As a child, I lived in southern Chile in lighthouses, as my dad was a lighthouse keeper.  At school I loved art classes, and my teachers would always say that I was a daydreamer.  While pursuing a construction degree in college, I took drawing lessons at the School of Fine Arts in Vina del Mar.  In Santiago I discovered street theater, and started working as a performance artist with TEUCO and Sociedad Anonima, two street theater troupes.  We did our own mask and prop designing.  I moved to Minneapolis, Minnesota in 1992, where I got an MFA in painting and drawing. I currently live and work in Concon, Chile. I have two amazing kids. Some people know me as Amaru, as I sign my artwork under that pseudonym. 

I started crafting when I was very young.  I loved creating things from scratch, like sewing clothes for my doll named Peta. With my sisters and friends, I would make dishes, pots and cups out of clay and dry them in the sun. We made wings out of old cardboard, and then tried to fly them by jumping off a tall ramp and falling onto a big pile of hay. Once I made myself a pair of shoes out of an old bicycle tire, and I swore I could run faster! LOLl!  As a teenager, I used some of my dad’s wood and some of my mom's yarn to make lamps for my family. While in college, I would make and sell ornamental scrolls with handwritten quotes about freedom, or with song verses by the Chilean musicians Violeta Parra and Victor Jara.

On Chile’s Independence Day, September 18th,  there is a tradition of making and flying kites that I very much enjoyed as a child. My dad used to make huge handmade kites, and we loved to help him. We used to live in the hilly city of Valparaiso, and we loved flying these kites in the strong September winds along with all the neighborhood's kids. We also made windmills out of colored papers for the same occasion. 

I believe that sharing art and crafts brings us closer to each other. It allows us to see that even though we might live in different parts of the planet, creativity connects us all. The crafts I teach have a strong connection with nature, and with a spiritual world connected to the natural world. I feel that we need to reconnect with nature, which is the wisest and most generous teacher we all share.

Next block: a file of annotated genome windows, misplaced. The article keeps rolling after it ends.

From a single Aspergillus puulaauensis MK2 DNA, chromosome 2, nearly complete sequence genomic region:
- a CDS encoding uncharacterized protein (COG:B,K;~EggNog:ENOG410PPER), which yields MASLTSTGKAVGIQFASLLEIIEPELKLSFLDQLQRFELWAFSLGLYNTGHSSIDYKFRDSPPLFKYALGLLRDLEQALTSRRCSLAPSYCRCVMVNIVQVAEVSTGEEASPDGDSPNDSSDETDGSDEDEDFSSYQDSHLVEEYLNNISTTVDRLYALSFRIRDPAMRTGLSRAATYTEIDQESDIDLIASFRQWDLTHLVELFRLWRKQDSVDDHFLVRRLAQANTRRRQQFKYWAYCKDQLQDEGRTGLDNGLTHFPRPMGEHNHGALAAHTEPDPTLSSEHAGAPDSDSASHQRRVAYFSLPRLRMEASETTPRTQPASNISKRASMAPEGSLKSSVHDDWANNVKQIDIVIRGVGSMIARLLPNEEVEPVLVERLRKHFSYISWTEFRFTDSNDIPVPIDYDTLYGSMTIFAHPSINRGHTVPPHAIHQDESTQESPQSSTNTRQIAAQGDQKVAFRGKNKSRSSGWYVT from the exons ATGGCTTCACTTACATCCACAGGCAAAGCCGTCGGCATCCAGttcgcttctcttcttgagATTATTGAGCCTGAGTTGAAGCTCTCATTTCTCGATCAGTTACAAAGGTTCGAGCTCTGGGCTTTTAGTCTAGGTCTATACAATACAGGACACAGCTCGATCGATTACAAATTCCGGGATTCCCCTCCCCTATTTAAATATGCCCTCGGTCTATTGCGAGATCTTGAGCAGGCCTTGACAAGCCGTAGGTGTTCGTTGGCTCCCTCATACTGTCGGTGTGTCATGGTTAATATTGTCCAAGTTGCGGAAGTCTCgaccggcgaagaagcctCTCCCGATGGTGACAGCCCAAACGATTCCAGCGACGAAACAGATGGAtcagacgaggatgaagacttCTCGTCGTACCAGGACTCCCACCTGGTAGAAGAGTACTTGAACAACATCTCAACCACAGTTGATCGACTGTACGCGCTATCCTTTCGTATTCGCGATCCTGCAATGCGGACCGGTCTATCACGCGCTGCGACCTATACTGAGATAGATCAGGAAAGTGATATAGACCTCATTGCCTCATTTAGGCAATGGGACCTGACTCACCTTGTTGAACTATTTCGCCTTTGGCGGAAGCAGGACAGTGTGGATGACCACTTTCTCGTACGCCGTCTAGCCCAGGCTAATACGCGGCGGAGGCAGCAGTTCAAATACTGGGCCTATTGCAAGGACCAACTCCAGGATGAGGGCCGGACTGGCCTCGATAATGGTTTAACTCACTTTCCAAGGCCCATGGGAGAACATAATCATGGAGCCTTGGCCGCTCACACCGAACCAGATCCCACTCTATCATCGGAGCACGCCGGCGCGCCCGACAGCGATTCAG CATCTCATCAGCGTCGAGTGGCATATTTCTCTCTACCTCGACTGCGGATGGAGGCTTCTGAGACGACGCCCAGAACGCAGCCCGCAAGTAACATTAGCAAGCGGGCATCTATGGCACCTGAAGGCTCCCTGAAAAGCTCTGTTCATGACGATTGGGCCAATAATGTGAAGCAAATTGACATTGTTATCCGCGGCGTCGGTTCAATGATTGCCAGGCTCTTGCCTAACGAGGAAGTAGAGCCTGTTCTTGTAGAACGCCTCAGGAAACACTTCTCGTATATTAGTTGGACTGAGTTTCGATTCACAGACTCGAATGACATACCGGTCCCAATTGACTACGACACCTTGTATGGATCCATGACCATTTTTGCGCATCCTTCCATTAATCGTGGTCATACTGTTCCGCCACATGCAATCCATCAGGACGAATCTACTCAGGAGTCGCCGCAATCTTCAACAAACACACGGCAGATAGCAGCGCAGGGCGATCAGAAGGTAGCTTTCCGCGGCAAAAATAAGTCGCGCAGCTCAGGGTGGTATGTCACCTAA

I really like recycling and making things out of discarded objects. I make plant pots out of discarded water bottles or milk cartons. A few years ago I made a recycling workshop for children and we made kaleidoscopes.  I also love drawing with all kinds of materials.

I love living in Chile, because I enjoy being by the sea. I love to swim in the Pacific Ocean, close to my home, even during the winter months. I also enjoy the winter celebration in the nearby fishing cove where the Chinos come to dance and play their flutes and I get to witness how old, Prehispanic traditions, are still alive today. 

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Workshop Reviews


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(1 reviews)

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Interesting and fun

by Sandra on

Easy to follow instructions. The kids really enjoyed it. They did it at school on two different days. We partnered each learner with a student helper each time. All students had the chance to be a helper and to be a learner. The instructor was very patient. She gave students a lot of context and information before making the hat.

workshop poster

Chilean Chino Dancer Head Dress